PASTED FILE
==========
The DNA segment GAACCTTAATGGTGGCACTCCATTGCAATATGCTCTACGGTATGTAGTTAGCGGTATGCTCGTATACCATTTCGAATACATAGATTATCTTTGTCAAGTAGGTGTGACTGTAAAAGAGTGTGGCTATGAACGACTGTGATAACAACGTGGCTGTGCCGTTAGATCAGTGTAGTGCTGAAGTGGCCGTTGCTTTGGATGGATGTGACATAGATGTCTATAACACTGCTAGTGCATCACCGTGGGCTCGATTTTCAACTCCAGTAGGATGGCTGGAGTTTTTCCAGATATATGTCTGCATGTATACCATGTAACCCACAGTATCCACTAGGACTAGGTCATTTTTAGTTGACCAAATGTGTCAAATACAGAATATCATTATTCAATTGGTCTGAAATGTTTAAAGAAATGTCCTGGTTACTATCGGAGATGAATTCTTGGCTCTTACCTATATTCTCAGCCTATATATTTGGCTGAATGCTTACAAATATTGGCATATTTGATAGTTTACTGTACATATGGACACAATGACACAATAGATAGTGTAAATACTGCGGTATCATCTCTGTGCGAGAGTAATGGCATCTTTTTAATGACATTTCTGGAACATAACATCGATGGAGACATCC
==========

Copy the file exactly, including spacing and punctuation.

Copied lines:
The DNA segment GAACCTTAATGGTGGCACTCCATTGCAATATGCTCTACGGTATGTAGTTAGCGGTATGCTCGTATACCATTTCGAATACATAGATTATCTTTGTCAAGTAGGTGTGACTGTAAAAGAGTGTGGCTATGAACGACTGTGATAACAACGTGGCTGTGCCGTTAGATCAGTGTAGTGCTGAAGTGGCCGTTGCTTTGGATGGATGTGACATAGATGTCTATAACACTGCTAGTGCATCACCGTGGGCTCGATTTTCAACTCCAGTAGGATGGCTGGAGTTTTTCCAGATATATGTCTGCATGTATACCATGTAACCCACAGTATCCACTAGGACTAGGTCATTTTTAGTTGACCAAATGTGTCAAATACAGAATATCATTATTCAATTGGTCTGAAATGTTTAAAGAAATGTCCTGGTTACTATCGGAGATGAATTCTTGGCTCTTACCTATATTCTCAGCCTATATATTTGGCTGAATGCTTACAAATATTGGCATATTTGATAGTTTACTGTACATATGGACACAATGACACAATAGATAGTGTAAATACTGCGGTATCATCTCTGTGCGAGAGTAATGGCATCTTTTTAATGACATTTCTGGAACATAACATCGATGGAGACATCC